The Corrugation Way

Day 10 - Alice Springs to Itirkawara (Chambers Pillar)

Sun 23 Aug 2015


Our  family and friends got an early start as they were flying  home today and we weren’t far behind them. We’re heading toward Itirkawara (Chambers Pillar) on the second half of our trip. After leaving  Alice Springs at 8.00 am we arrived  at Itirkawara 4 ½ hrs later even though it was only 140 kms away. Along the way we called in at the Ewaninga Rock Carvings. These engravings are petro glyphs which have great meaning to the Arrernte people. They are worth looking at.

As soon as we hopped out the car and all along the walk to the carvings we noticed the red sand was littered with the tracks of overnight visitors. While desert regions seem void of wildlife during the heat of the day it’s a different story at night . Nocturnal wildlife like geckos, lizards, small and large marsupials, insects and bird life all come out to play, meet, hunt and eat 🙂 . Often you will see the tracks of different wildlife criss-crossing each other. We assume they travel at different times.

Once again the road down to Itirkawara was far worse than in 1998, riddled with bad corrugations. An interesting site just north of Maryvale was – a telephone! It could only be used to call a certain number. As we neared Itirkawara we were greeted by Window Rock, Castle Rock and finally Itirkawara which is said to be around 350 million years old. Although known to the local Aboriginals for tens of thousands of years, it wasn’t until 1860 when it was first recorded by white Australian John Stuart. Stuart named it after one of his sponsors; James Chambers.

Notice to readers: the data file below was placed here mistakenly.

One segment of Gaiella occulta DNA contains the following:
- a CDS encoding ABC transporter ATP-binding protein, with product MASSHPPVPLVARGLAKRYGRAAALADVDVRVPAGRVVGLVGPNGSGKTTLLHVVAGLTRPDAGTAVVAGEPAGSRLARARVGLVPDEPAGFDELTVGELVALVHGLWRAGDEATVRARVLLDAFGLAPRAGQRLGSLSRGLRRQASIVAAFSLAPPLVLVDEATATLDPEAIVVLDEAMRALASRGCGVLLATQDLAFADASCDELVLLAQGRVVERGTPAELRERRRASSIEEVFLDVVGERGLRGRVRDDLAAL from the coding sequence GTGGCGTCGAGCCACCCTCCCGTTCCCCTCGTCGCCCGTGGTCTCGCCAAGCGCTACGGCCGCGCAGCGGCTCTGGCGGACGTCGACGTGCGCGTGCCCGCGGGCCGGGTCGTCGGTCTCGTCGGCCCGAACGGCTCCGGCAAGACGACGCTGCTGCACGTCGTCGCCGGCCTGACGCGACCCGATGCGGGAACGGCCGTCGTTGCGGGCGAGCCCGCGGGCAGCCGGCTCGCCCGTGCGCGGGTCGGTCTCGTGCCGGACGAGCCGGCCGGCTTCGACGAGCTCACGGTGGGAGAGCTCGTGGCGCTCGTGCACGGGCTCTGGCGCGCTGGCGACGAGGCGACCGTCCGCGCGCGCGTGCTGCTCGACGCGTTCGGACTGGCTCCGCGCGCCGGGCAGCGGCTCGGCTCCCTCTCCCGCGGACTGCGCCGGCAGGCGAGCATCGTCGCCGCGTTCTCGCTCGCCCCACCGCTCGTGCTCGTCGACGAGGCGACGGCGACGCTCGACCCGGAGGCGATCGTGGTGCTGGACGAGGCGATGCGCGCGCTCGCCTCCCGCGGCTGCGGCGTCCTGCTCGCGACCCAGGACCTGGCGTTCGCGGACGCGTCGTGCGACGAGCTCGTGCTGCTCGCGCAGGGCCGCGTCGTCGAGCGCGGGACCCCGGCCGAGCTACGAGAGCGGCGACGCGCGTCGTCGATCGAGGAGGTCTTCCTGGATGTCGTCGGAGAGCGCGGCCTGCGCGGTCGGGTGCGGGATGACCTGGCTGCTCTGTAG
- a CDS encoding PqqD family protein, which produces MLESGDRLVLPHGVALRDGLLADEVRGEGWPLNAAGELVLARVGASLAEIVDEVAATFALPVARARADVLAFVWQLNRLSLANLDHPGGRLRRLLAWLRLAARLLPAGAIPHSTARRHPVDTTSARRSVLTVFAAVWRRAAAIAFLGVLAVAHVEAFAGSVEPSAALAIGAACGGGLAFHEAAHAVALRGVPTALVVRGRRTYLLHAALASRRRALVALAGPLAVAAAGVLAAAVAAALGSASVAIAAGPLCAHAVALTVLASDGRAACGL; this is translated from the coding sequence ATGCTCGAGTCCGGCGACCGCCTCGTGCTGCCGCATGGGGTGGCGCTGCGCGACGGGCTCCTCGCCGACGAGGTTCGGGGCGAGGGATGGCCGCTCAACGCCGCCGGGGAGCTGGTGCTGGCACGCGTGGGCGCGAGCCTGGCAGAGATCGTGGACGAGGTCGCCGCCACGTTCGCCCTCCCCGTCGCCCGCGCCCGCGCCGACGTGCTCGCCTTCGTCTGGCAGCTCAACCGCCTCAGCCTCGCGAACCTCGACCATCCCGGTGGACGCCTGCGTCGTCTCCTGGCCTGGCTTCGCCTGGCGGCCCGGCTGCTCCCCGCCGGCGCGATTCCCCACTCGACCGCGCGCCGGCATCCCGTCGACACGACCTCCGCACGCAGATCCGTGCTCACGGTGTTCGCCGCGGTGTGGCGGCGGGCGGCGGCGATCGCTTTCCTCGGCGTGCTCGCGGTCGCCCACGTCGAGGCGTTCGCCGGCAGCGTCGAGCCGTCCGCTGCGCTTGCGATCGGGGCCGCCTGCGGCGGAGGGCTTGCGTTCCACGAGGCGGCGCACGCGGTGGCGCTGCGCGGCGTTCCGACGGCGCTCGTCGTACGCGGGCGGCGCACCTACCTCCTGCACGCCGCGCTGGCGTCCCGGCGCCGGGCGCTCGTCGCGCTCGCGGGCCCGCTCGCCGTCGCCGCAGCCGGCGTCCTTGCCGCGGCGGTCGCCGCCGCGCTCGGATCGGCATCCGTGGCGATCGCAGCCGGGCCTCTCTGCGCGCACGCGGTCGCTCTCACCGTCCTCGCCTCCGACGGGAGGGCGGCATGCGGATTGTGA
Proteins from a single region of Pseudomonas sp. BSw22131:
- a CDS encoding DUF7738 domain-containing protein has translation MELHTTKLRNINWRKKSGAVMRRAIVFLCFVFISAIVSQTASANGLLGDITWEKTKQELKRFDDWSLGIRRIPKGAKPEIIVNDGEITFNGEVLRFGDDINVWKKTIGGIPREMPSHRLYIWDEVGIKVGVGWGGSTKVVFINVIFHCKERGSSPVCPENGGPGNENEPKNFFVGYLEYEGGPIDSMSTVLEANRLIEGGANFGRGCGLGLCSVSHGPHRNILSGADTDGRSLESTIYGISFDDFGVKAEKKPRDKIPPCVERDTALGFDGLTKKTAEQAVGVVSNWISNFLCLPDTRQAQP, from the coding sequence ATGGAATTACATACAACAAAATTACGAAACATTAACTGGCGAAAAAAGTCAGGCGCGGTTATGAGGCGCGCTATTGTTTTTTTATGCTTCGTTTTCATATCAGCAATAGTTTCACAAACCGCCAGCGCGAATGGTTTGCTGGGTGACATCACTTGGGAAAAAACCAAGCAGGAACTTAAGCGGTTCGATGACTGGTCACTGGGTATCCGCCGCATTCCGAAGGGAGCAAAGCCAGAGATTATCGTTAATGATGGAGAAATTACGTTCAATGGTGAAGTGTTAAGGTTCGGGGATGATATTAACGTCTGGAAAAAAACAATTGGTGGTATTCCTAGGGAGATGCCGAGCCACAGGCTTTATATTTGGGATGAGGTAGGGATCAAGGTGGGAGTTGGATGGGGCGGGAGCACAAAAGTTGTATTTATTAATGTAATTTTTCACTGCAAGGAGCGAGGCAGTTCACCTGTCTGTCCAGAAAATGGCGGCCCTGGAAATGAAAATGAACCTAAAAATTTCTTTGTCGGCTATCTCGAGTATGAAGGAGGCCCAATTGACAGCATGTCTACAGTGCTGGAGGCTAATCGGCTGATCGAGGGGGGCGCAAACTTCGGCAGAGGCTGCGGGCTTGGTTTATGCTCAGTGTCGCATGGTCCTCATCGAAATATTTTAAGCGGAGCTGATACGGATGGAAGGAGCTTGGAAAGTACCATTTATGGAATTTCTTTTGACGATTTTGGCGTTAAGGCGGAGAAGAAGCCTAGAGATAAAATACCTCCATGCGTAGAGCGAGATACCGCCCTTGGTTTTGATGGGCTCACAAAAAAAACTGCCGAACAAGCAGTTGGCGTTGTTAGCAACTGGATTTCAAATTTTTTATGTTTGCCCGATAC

How Itirkawara came to be, courtesy of “Central Art Aboriginal Art Store” in Alice Springs
“Itirkawara refers to the powerful gecko; In the Dreamtime it’s said that the powerful gecko Itirkawara killed some of his ancestors and took a girl of the wrong skin group. They were banished to the desert were both turned into stone. Itirkawara became the pillar and the girl became Castle Rock, about 500 metres away.”

Despite Northern Territory’s bad roads we have to say their parks and wildlife dept have very reasonable camping fees; it’s only $3.30 per person per night to camp at Chambers Pillar. Other travellers arrived around 4.30pm and by 5.00pm we all made our way to the viewing area to see the sunset. The changing colors of the evening were a sight to see and all too soon it was over and another day came to an end.

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